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The Gun-Slave Cycle in the 18th century British slave trade in Africa

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  • Whatley, Warren

Abstract

The trans-Atlantic slave trade is considered by many to have been a major shock to Africa, one that transformed African economies and contributed to long-term poverty. In this paper I combine data from the Transatlantic Slave Trade Database and the Anglo-African Trade Statistics to document some of the ways West Africans responded to the demand and technology shocks of the slave trade – how they responded to the growing international demand for African people as slaves and the introduction of the new gunpowder technology called the flintlock. I find that the early interaction of these two shocks – the gun-slave cycle – initiated a vicious cycle, a “raid or be raided” arms race. In the process, large numbers of Africans were victimized and sold into the Middle Passage.

Suggested Citation

  • Whatley, Warren, 2012. "The Gun-Slave Cycle in the 18th century British slave trade in Africa," MPRA Paper 44492, University Library of Munich, Germany.
  • Handle: RePEc:pra:mprapa:44492
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    File URL: https://mpra.ub.uni-muenchen.de/58741/1/MPRA_paper_58741.pdf
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    References listed on IDEAS

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    1. Grubb Farley & Stitt Tony, 1994. "The Liverpool Emigrant Servant Trade and the Transition to Slave Labor in the Chesapeake, 1697-1707: Market Adjustments to War," Explorations in Economic History, Elsevier, vol. 31(3), pages 376-405, July.
    2. Nathan Nunn & Leonard Wantchekon, 2011. "The Slave Trade and the Origins of Mistrust in Africa," American Economic Review, American Economic Association, vol. 101(7), pages 3221-3252, December.
    3. Eltis, David, 1987. "Economic Growth and the Ending of the Transatlantic Slave Trade," OUP Catalogue, Oxford University Press, number 9780195041354.
    4. Richardson, David, 1991. "Prices of Slaves in West and West-Central Africa: Toward an Annual Series, 1698-1807," Bulletin of Economic Research, Wiley Blackwell, vol. 43(1), pages 21-56, January.
    5. John T. Dalton & Tin Cheuk Leung, 2014. "Why Is Polygyny More Prevalent in Western Africa? An African Slave Trade Perspective," Economic Development and Cultural Change, University of Chicago Press, vol. 62(4), pages 599-632.
    6. Ann M. Carlos & Jamie Brown Kruse, 1996. "The decline of the Royal African Company: fringe firms and the role of the charter," Economic History Review, Economic History Society, vol. 49(2), pages 291-313, May.
    7. Warren Whatley & Rob Gillezeau, 2011. "The Impact of the Transatlantic Slave Trade on Ethnic Stratification in Africa," American Economic Review, American Economic Association, vol. 101(3), pages 571-576, May.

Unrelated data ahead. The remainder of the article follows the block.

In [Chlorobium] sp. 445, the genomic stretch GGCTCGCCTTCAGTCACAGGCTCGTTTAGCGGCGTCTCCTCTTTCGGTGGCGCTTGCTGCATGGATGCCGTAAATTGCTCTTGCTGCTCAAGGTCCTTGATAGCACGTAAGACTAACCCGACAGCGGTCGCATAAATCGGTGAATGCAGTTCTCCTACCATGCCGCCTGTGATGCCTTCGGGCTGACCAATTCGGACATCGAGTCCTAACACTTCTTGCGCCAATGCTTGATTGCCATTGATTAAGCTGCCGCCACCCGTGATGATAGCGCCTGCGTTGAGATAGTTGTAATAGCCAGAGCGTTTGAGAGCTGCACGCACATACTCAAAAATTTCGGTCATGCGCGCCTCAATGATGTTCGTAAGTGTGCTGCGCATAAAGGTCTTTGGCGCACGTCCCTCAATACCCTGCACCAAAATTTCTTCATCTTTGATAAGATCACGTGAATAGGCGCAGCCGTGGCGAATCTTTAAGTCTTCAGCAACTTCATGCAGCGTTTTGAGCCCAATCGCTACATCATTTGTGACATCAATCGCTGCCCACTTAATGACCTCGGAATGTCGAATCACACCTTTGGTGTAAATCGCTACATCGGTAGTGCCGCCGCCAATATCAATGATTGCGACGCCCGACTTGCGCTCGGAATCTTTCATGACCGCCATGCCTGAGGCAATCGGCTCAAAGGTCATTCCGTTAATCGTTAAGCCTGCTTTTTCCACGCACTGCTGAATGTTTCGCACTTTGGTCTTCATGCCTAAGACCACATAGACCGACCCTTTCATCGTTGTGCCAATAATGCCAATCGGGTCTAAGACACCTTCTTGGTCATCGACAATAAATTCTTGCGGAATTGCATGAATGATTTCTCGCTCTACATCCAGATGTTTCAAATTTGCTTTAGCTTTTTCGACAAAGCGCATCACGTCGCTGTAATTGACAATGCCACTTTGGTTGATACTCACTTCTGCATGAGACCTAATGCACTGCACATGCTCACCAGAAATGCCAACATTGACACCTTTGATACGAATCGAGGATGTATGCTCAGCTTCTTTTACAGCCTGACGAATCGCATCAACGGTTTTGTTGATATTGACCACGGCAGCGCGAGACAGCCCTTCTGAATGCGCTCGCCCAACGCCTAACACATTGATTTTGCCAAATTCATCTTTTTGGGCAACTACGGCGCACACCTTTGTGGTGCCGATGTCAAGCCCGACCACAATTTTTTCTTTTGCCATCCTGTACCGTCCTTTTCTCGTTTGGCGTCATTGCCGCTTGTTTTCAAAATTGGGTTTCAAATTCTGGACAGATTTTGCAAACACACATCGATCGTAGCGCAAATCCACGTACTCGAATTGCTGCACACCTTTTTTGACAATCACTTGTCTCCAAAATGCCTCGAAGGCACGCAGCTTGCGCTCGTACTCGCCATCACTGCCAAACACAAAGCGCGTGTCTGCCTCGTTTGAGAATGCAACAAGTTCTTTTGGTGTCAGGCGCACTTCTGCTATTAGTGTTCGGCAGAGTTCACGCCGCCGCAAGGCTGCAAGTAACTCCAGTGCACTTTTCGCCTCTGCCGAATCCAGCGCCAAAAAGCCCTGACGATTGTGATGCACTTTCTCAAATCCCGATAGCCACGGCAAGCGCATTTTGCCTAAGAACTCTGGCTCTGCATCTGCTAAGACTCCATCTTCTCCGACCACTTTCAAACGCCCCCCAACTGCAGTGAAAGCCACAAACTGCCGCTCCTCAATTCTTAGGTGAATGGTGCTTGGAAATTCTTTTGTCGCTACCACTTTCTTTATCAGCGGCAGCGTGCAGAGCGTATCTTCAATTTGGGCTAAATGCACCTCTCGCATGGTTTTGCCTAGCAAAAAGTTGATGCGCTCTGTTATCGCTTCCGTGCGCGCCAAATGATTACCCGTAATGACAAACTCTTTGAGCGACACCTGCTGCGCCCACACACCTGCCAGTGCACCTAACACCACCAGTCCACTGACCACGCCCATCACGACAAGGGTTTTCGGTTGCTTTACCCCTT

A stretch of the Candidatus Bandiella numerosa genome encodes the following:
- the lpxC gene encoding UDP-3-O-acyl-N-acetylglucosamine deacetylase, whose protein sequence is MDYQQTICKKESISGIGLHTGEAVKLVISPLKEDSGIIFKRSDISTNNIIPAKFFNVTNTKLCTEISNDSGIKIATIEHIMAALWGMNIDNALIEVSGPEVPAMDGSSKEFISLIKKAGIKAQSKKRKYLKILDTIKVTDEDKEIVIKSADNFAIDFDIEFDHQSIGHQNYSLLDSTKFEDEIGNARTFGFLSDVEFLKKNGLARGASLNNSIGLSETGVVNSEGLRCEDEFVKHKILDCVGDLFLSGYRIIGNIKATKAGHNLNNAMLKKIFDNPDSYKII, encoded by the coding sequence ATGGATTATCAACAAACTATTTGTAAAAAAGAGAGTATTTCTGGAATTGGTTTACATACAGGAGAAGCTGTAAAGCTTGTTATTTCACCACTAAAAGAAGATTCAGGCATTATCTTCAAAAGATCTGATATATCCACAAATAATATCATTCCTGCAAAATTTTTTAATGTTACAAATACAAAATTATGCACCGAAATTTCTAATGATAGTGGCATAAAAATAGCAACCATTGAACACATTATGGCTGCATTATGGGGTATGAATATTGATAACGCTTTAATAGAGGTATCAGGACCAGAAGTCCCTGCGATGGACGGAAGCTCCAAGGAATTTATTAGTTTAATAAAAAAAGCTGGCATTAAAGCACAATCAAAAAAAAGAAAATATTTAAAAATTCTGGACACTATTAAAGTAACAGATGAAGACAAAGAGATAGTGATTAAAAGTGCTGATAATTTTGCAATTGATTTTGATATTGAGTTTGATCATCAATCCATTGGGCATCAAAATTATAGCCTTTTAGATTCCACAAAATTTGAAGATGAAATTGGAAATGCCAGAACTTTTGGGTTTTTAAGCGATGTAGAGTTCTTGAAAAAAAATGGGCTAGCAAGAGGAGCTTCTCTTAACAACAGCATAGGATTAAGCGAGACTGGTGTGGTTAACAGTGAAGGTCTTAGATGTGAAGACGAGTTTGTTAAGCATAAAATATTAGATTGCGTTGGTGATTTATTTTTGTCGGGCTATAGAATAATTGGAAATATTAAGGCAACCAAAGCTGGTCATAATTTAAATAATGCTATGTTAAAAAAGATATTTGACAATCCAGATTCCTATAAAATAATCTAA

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    Citations

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    Cited by:

    1. Graziella Bertocchi, 2016. "The legacies of slavery in and out of Africa," IZA Journal of Migration and Development, Springer;Forschungsinstitut zur Zukunft der Arbeit GmbH (IZA), vol. 5(1), pages 1-19, December.
    2. Boxell, Levi, 2016. "A Drought-Induced African Slave Trade?," MPRA Paper 69853, University Library of Munich, Germany.
    3. Margherita Bottero & Björn Wallace, 2013. "Is There a Long-Term Effect of Africa's Slave Trades?," Quaderni di storia economica (Economic History Working Papers) 30, Bank of Italy, Economic Research and International Relations Area.
    4. Graziella Bertocchi, 2016. "The Legacies of Slavery in and out of Africa," Department of Economics 0096, University of Modena and Reggio E., Faculty of Economics "Marco Biagi".
    5. Dalton, John & Leung, Tin Cheuk, 2015. "Being Bad by Being Good: Owner and Captain Value-Added in the Slave Trade," MPRA Paper 66865, University Library of Munich, Germany.

    More about this item

    Keywords

    Africa; Britain; Slave Trade; Firearms;

    JEL classification:

    • N33 - Economic History - - Labor and Consumers, Demography, Education, Health, Welfare, Income, Wealth, Religion, and Philanthropy - - - Europe: Pre-1913
    • N37 - Economic History - - Labor and Consumers, Demography, Education, Health, Welfare, Income, Wealth, Religion, and Philanthropy - - - Africa; Oceania
    • O15 - Economic Development, Innovation, Technological Change, and Growth - - Economic Development - - - Economic Development: Human Resources; Human Development; Income Distribution; Migration

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